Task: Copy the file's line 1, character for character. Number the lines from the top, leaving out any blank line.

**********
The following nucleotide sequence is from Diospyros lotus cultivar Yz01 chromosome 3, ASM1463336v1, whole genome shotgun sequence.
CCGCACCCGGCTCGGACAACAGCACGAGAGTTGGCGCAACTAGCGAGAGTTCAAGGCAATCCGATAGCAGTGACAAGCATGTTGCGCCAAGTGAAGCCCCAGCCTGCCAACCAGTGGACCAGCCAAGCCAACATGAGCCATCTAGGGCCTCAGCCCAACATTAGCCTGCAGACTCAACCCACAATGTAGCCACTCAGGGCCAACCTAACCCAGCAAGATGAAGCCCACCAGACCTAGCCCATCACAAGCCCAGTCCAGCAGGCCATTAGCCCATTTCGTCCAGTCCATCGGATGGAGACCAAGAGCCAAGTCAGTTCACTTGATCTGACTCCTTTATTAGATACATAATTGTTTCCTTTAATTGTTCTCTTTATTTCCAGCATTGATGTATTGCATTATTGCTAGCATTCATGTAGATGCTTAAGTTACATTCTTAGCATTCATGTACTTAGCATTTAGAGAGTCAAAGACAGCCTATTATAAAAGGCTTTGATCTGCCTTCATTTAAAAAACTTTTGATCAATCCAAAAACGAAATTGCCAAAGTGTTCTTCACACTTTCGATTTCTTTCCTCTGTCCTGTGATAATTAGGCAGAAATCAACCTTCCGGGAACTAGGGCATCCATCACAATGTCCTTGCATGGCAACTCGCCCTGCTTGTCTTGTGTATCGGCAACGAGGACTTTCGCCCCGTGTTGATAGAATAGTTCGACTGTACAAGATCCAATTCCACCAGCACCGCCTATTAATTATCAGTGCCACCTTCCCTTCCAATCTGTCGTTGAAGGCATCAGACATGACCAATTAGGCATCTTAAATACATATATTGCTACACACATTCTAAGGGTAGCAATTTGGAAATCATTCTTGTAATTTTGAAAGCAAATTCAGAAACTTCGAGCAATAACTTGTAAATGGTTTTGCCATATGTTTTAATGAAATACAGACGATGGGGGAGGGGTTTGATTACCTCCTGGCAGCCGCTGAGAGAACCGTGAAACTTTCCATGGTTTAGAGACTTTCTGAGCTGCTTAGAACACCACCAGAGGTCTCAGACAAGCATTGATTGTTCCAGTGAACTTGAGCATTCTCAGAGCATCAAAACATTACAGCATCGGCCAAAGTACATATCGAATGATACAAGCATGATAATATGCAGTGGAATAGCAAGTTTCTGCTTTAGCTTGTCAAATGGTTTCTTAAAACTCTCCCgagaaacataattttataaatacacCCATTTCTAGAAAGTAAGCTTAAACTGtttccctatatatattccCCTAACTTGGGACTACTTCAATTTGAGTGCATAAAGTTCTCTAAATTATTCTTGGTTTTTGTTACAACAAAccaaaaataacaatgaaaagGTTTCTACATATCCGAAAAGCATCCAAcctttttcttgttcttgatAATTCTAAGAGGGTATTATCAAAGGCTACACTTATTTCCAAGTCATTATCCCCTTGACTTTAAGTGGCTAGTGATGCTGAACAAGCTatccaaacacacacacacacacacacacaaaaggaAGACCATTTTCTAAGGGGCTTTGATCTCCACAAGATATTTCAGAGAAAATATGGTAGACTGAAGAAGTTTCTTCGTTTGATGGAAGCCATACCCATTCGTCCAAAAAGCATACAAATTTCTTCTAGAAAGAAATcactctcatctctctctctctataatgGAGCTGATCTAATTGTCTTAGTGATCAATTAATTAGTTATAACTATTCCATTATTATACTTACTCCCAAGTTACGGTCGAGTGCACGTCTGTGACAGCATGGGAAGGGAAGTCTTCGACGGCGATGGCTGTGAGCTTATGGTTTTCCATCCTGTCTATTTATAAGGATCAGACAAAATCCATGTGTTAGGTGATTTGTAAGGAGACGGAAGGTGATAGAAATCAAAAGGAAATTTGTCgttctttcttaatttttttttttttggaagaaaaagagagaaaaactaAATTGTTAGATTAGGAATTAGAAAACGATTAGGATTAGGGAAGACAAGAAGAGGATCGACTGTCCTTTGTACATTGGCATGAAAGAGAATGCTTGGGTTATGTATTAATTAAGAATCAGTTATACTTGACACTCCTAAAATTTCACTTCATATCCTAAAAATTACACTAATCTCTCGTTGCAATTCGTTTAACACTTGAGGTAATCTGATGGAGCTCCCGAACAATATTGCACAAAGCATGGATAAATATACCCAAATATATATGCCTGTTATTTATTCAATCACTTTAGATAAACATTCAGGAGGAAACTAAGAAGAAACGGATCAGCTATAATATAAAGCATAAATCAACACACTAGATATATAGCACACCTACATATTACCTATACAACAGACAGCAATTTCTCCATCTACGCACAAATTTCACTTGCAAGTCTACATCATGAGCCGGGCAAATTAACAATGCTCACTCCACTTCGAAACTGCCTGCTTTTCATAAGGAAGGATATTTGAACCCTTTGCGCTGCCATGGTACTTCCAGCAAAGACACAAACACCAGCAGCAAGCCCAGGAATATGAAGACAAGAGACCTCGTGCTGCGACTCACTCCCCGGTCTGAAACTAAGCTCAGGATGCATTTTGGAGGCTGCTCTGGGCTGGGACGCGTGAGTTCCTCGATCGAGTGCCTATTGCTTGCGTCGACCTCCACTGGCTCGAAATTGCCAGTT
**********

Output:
The following nucleotide sequence is from Diospyros lotus cultivar Yz01 chromosome 3, ASM1463336v1, whole genome shotgun sequence.